Using Google to map our ecosystem
Do you remember the last time you escaped the hot summer sun to enjoy a cool reprieve in the shade beneath a broad-leafed tree? While sizzling summer days may seem far away right now in the northern hemisphere, tropical cities like Singapore deal with solar radiation on a daily basis.
Street trees – keeping it cool
Trees and plants offer some relief, especially in urban areas with higher ambient temperatures, by providing shade and increasing evaporative cooling. Urban green spaces such as parks, gardens, and urban river networks deliver ecosystem services to cities reducing flood risk, cooling urban micro-climates, and creating recreational spaces. While it is generally accepted that trees and plants benefit urban environments, until now researchers have had very little data to work with in order to quantify the extent that street trees regulate urban ecosystems. Most of the research has been conducted in the temperate zones of Europe and North America, but little is known about how trees contribute to urban ecosystems in tropical regions. With urban populations exploding in megacities like Tokyo, Shanghai, and Delhi to well over 20 million people – it is important to understand how green spaces contribute to urban sustainability.
Google Street View as an environmental dataset
Researchers in the Future Cities Laboratory at the Singapore-ETH Centre, a research outpost of ETH Zurich, developed a method to map and quantify how street trees regulate ecosystem services. Using nearly 100,000 images extracted from Google Street View, they analysed hemispherical photographs using an algorithm to quantify the proportion of green canopy coverage at 50 metre intervals across more than 80% of Singapore's road network. Google Street View's technology allowed researchers to tap into a standard dataset of panoramic photographs and streetscapes that use a global positioning system (GPS) to map images to specific locations. The high spatial resolution of the images allowed researchers to estimate the amount of solar radiation that reaches the earth's surface. "In addition to cooling urban microclimates, these trees, which are integrated within dense urban street networks, also provide other benefits, such as reducing the risk of flash flooding and cleaning the air," says Peter Edwards, Principal Investigator at the Future Cities Laboratory and Director of the Singapore-ETH Centre. Researchers on the project concluded that increasing the cover of the street tree canopy could reduce ground surface and air temperatures on Singapore's streets. In addition, the relative quantity of the canopy may also serve as an indicator of evaporative cooling from leaves and rainfall interception.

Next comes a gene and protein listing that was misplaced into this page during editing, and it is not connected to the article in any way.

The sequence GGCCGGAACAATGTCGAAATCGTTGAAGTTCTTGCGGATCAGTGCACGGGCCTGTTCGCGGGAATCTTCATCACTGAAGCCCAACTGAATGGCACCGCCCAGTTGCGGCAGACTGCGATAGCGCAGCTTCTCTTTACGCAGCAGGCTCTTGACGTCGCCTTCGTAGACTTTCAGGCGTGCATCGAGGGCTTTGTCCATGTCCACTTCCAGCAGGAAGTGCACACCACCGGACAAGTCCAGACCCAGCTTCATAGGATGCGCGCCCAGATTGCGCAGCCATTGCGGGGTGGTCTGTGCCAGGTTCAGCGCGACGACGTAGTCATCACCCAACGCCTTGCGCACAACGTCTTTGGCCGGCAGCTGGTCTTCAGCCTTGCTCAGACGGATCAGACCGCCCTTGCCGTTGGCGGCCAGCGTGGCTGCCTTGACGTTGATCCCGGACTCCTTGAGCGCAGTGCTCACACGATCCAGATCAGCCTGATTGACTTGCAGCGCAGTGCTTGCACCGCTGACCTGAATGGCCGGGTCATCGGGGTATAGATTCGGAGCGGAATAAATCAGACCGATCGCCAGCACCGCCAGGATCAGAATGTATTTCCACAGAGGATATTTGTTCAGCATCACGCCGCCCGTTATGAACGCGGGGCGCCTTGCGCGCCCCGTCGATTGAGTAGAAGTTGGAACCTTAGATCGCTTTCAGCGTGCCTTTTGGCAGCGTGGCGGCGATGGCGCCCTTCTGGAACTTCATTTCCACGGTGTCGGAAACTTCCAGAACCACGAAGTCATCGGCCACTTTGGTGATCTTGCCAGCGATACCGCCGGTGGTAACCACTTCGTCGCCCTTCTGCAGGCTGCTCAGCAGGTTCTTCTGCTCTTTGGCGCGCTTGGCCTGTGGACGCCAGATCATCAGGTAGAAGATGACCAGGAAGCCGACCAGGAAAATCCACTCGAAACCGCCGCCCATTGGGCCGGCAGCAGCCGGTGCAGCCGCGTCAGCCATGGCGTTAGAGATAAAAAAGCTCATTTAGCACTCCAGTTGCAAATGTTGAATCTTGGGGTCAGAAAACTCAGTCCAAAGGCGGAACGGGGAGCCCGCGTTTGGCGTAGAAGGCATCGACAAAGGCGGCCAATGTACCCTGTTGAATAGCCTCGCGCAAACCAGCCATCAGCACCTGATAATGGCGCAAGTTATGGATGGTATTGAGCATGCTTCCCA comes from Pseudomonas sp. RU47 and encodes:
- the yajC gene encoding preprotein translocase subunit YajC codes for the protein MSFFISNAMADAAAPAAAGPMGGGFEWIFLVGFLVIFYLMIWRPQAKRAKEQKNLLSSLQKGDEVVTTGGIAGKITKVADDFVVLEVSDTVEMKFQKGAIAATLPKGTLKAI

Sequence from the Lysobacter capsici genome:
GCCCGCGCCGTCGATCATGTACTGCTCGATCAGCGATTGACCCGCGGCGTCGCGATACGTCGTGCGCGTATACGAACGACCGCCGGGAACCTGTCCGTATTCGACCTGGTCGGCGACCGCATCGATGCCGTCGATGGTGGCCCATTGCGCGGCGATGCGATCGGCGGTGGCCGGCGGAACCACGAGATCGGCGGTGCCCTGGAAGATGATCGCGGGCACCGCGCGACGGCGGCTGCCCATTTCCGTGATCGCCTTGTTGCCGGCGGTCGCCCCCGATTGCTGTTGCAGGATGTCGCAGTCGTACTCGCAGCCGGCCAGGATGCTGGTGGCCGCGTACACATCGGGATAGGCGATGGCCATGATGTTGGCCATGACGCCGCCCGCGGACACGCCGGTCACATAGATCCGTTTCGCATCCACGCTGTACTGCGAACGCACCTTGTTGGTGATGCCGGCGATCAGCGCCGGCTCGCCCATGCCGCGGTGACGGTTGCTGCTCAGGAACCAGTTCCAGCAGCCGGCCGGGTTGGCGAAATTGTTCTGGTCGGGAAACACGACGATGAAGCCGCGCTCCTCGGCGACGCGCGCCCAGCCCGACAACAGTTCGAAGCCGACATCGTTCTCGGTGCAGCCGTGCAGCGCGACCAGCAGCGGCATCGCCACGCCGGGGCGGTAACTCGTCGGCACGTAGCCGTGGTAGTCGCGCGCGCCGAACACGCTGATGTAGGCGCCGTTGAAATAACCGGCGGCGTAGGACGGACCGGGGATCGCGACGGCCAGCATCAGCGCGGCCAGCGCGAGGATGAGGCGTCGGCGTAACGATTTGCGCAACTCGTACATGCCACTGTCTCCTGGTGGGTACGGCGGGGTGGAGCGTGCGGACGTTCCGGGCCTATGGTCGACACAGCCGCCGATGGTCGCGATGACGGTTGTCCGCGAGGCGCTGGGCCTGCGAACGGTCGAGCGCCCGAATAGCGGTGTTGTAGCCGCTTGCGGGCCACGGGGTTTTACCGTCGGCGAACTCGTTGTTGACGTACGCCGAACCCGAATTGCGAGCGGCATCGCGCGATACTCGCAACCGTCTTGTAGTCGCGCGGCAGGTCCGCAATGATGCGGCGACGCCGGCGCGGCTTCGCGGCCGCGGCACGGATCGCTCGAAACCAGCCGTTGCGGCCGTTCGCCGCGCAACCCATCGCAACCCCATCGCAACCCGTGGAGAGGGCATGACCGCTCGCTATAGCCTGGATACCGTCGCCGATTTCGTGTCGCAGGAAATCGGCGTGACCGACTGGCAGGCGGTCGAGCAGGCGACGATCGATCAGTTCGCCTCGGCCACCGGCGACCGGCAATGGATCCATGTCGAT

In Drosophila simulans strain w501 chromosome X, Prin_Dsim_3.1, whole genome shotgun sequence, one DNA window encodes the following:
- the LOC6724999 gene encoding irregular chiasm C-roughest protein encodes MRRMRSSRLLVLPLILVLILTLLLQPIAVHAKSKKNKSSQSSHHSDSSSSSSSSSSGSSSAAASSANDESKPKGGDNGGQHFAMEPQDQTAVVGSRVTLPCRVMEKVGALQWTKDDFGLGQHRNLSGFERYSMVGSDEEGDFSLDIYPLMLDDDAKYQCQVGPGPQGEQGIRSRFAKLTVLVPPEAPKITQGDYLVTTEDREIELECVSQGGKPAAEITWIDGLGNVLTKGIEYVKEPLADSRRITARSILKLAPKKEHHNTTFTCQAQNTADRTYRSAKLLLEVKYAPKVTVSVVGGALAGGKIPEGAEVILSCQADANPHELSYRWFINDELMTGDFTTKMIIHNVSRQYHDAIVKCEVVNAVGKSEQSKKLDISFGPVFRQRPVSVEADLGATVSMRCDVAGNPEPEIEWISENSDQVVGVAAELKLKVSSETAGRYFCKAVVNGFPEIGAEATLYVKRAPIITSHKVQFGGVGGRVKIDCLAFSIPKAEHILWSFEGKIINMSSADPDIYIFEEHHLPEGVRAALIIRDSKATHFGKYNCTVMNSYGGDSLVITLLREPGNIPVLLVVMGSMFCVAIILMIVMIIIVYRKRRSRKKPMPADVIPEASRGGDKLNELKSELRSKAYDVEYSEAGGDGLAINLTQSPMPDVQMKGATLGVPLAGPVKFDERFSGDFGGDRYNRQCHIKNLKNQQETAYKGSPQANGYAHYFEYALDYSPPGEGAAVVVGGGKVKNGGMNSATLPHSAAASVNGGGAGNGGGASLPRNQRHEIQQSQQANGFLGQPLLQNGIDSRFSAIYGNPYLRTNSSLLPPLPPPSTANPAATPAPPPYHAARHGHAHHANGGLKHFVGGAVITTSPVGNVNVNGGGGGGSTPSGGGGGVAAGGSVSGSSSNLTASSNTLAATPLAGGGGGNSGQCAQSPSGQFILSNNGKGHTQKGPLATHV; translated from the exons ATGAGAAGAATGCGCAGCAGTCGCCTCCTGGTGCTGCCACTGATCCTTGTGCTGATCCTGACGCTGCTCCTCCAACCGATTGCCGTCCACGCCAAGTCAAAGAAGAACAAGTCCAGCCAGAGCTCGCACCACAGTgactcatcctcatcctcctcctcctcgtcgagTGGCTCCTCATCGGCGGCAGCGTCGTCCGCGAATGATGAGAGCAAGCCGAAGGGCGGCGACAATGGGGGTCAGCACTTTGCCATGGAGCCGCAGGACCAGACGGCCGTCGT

Thermal comfort in green cities
"The study shows that trees are extremely important in providing shade in Singapore, and this shade could improve thermal comfort for people. Providing trees to help cool the environment is particularly important in tropical cities like Singapore, which suffers heavily from the urban heat island effect," says Dan Richards, a postdoctoral researcher at the Future Cities Laboratory and the project's coordinator. This new and relatively inexpensive method of rapidly estimating the amount of shade provided by street trees could help urban planners to identify areas of a city with low shade and prioritise the planting of new trees. Since Google Street View covers many of the world's cities, the method could be readily applied to quantify the proportion of canopy coverage and solar radiation in other tropical cities. If Google Street View images were collected during the growing season, the method may also be adapted to assess cities in temperate zones that experience a seasonal loss of tree leaves – enabling the possibility of creating strategically greener and more sustainable urban environments.
Richards DR, Edwards PJ. Quantifying street tree regulating ecosystem services using Google Street View. Ecological Indicators 2017. 10.1016/j.ecolind.2017.01.028